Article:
Apple visits one of the leaders in microLED technology as it looks beyond OLED

While this year’s iPhone lineup is expected to comprise one LCD and two OLED models, Apple continues to look ahead to the next generation of display technology: microLED. This upcoming display technology is both brighter and more power-efficient than OLED, and doesn’t suffer from burn-in.

The company is reported to have visited one of the more advanced suppliers of the new type of display …

Taiwan’s Economic Daily News reports that Apple representatives visited AUO.

Apple has maintained friendly relations with the Taiwan panel factory. It has previously announced that it has established an advanced display R&D center with AUO in Longtan. This time, Apple visited AUO and other Taiwanese factories, indicating that Apple is still highly affirmed on Taiwan’s display technology […]

AUO is the first to develop a full-color active 8-inch microLED display this year.

AUO is already expected to begin mass-production of miniLED in the final quarter of this year, but Apple is expected to bypass this interim technology and move straight from OLED to microLED.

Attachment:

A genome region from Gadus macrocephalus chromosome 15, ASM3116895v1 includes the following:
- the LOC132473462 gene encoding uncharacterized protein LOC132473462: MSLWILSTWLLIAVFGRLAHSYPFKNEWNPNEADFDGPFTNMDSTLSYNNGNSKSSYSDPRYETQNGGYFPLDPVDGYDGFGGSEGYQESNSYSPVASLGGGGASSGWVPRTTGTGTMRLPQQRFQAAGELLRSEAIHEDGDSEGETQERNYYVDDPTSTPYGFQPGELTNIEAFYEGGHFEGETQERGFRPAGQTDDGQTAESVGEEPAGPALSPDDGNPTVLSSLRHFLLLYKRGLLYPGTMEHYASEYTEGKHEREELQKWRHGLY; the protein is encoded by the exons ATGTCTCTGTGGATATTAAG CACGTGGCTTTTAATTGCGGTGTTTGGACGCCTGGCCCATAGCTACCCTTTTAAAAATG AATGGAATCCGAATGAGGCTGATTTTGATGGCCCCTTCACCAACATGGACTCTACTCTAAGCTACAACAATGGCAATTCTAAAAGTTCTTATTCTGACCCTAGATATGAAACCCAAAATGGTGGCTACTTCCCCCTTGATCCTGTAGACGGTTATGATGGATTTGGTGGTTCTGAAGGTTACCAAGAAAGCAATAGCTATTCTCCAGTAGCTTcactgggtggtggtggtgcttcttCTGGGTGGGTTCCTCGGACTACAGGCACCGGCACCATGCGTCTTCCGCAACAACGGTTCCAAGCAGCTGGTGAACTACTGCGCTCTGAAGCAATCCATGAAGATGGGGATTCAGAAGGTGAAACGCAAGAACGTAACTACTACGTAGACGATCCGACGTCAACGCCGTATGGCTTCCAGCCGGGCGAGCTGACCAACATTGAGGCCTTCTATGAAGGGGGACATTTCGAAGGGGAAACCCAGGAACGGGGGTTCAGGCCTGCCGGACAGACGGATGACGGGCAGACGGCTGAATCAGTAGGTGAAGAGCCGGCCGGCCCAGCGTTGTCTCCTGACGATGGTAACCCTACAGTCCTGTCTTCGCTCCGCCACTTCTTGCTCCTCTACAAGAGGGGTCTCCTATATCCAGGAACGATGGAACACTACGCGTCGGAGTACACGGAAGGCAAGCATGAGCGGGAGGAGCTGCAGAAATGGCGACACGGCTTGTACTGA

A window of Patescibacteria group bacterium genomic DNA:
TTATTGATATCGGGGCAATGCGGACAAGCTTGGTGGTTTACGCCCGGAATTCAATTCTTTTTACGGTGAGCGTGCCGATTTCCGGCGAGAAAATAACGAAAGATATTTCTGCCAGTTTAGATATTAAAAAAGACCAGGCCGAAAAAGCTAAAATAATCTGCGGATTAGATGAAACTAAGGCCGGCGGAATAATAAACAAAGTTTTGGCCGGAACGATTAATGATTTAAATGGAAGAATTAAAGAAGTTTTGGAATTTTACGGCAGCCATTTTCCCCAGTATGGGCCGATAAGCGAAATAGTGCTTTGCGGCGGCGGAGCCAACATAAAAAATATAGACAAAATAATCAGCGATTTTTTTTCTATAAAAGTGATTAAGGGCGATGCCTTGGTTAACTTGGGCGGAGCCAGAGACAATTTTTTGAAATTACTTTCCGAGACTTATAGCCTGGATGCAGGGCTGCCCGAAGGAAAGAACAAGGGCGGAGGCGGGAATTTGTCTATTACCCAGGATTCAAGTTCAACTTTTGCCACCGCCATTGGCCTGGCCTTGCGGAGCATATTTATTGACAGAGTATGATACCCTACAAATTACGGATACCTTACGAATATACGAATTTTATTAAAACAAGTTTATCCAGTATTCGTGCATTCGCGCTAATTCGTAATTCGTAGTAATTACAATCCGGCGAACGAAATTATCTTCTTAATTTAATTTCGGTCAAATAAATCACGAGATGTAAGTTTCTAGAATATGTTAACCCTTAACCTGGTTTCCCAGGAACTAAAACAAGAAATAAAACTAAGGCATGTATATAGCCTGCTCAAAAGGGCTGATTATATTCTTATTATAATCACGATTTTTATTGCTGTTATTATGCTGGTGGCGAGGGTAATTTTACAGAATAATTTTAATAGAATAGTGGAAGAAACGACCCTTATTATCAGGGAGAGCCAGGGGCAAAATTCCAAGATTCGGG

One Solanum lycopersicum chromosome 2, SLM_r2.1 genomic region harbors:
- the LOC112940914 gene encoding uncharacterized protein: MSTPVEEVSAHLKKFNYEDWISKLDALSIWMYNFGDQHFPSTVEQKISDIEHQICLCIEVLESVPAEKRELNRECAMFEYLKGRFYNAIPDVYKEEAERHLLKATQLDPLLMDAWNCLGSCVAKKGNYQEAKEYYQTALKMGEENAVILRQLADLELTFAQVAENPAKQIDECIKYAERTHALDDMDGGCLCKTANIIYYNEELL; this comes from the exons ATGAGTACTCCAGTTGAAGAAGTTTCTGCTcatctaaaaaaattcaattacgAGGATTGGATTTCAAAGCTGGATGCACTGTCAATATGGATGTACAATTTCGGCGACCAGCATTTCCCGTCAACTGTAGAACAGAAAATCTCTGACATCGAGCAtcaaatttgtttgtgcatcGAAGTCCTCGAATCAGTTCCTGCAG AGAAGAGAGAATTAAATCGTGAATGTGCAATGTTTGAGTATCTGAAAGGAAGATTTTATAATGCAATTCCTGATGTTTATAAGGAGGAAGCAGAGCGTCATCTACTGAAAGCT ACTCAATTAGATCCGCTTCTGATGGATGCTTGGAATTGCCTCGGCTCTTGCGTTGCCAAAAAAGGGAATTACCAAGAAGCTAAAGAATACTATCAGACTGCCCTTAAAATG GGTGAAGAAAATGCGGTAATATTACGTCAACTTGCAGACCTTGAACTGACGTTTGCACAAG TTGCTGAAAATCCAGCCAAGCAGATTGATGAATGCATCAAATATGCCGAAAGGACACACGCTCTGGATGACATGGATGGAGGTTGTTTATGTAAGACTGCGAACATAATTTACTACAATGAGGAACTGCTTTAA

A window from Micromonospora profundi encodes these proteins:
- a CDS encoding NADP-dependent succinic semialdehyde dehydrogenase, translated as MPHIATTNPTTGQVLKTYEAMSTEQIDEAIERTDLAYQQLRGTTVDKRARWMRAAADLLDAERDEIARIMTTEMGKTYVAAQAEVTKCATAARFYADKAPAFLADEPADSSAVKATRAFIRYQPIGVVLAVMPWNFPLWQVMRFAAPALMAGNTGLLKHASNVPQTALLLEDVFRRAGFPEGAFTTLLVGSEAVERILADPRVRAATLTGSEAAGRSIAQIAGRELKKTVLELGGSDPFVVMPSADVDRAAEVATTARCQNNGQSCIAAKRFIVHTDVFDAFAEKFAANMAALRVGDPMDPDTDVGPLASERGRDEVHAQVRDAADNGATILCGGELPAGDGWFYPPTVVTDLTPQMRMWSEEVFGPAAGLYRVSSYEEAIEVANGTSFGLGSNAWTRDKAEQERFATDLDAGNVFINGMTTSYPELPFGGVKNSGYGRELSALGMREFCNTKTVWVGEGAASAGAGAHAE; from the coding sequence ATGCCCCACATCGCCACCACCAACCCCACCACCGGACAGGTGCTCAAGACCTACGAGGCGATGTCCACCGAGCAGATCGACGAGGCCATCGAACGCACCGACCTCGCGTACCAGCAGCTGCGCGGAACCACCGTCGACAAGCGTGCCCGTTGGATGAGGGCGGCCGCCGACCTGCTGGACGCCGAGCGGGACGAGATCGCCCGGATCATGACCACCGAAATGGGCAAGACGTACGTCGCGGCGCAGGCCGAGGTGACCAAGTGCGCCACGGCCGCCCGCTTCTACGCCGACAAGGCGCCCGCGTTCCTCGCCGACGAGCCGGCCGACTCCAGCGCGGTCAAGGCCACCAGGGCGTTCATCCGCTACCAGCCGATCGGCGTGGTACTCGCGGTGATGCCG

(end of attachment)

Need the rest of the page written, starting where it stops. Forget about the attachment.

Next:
microLED screens are expected to appear in flagship smartphones within the next few years, with one report last year suggesting that Apple would adopt the technology for the Apple Watch this year. While there have been no recent reports supporting this, it is likely that the Apple Watch would be the first Apple product to make the switch, as it was for OLED. iPhones would likely be next in line, with iPads and even MacBooks following.

Apple’s interest in microLED screens dates back to at least 2014, when it acquired LuxVue, one of the early companies working on the technology. microLED, as the name suggests, comprises microscopic versions of conventional LEDs, arrays of these making up each pixel element. microLEDs are a hundred times smaller than traditional LEDs.

Earlier this year, Apple was said to have established a ‘secret manufacturing facility‘ for microLED screens, though it is likely that Apple has three reasons for doing so, none of which involve volume production: quietly working on developing the best possible version of the tech, maintaining product secrecy and testing manufacturing feasibility.


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